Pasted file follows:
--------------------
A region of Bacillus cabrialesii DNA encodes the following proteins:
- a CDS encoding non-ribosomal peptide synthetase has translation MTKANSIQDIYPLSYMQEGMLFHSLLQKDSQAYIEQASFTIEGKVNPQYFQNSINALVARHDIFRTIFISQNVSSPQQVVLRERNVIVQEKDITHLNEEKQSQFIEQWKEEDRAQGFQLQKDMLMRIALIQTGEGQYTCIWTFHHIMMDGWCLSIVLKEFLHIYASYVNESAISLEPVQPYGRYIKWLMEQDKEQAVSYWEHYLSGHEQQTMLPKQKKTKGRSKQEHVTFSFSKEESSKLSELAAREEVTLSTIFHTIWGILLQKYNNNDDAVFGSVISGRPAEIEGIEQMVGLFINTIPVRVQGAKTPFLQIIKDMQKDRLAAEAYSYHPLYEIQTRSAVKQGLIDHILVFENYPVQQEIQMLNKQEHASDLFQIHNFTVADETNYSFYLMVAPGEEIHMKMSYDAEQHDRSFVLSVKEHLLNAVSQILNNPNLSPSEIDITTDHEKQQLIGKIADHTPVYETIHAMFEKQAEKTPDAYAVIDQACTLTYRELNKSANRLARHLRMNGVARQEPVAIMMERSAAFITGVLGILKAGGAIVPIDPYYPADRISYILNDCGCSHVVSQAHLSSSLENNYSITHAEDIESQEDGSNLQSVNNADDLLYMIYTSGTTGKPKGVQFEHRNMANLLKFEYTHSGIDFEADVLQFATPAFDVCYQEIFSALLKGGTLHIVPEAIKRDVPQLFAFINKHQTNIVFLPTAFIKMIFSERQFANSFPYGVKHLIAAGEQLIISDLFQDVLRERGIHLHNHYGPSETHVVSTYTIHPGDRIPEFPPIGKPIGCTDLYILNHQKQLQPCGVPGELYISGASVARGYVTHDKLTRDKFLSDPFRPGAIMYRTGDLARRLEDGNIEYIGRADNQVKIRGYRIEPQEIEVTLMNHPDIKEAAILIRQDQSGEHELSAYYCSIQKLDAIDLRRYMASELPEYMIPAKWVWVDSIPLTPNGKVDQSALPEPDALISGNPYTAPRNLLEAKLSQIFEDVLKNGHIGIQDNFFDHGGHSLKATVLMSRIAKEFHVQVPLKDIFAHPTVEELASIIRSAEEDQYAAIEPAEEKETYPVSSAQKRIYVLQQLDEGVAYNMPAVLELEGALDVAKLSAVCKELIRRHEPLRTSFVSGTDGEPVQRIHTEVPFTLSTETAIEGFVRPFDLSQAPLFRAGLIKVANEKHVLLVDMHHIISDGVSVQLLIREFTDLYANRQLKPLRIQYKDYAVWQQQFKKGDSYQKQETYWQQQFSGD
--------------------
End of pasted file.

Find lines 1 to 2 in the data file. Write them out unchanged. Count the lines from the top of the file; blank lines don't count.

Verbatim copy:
A region of Bacillus cabrialesii DNA encodes the following proteins:
- a CDS encoding non-ribosomal peptide synthetase has translation MTKANSIQDIYPLSYMQEGMLFHSLLQKDSQAYIEQASFTIEGKVNPQYFQNSINALVARHDIFRTIFISQNVSSPQQVVLRERNVIVQEKDITHLNEEKQSQFIEQWKEEDRAQGFQLQKDMLMRIALIQTGEGQYTCIWTFHHIMMDGWCLSIVLKEFLHIYASYVNESAISLEPVQPYGRYIKWLMEQDKEQAVSYWEHYLSGHEQQTMLPKQKKTKGRSKQEHVTFSFSKEESSKLSELAAREEVTLSTIFHTIWGILLQKYNNNDDAVFGSVISGRPAEIEGIEQMVGLFINTIPVRVQGAKTPFLQIIKDMQKDRLAAEAYSYHPLYEIQTRSAVKQGLIDHILVFENYPVQQEIQMLNKQEHASDLFQIHNFTVADETNYSFYLMVAPGEEIHMKMSYDAEQHDRSFVLSVKEHLLNAVSQILNNPNLSPSEIDITTDHEKQQLIGKIADHTPVYETIHAMFEKQAEKTPDAYAVIDQACTLTYRELNKSANRLARHLRMNGVARQEPVAIMMERSAAFITGVLGILKAGGAIVPIDPYYPADRISYILNDCGCSHVVSQAHLSSSLENNYSITHAEDIESQEDGSNLQSVNNADDLLYMIYTSGTTGKPKGVQFEHRNMANLLKFEYTHSGIDFEADVLQFATPAFDVCYQEIFSALLKGGTLHIVPEAIKRDVPQLFAFINKHQTNIVFLPTAFIKMIFSERQFANSFPYGVKHLIAAGEQLIISDLFQDVLRERGIHLHNHYGPSETHVVSTYTIHPGDRIPEFPPIGKPIGCTDLYILNHQKQLQPCGVPGELYISGASVARGYVTHDKLTRDKFLSDPFRPGAIMYRTGDLARRLEDGNIEYIGRADNQVKIRGYRIEPQEIEVTLMNHPDIKEAAILIRQDQSGEHELSAYYCSIQKLDAIDLRRYMASELPEYMIPAKWVWVDSIPLTPNGKVDQSALPEPDALISGNPYTAPRNLLEAKLSQIFEDVLKNGHIGIQDNFFDHGGHSLKATVLMSRIAKEFHVQVPLKDIFAHPTVEELASIIRSAEEDQYAAIEPAEEKETYPVSSAQKRIYVLQQLDEGVAYNMPAVLELEGALDVAKLSAVCKELIRRHEPLRTSFVSGTDGEPVQRIHTEVPFTLSTETAIEGFVRPFDLSQAPLFRAGLIKVANEKHVLLVDMHHIISDGVSVQLLIREFTDLYANRQLKPLRIQYKDYAVWQQQFKKGDSYQKQETYWQQQFSGD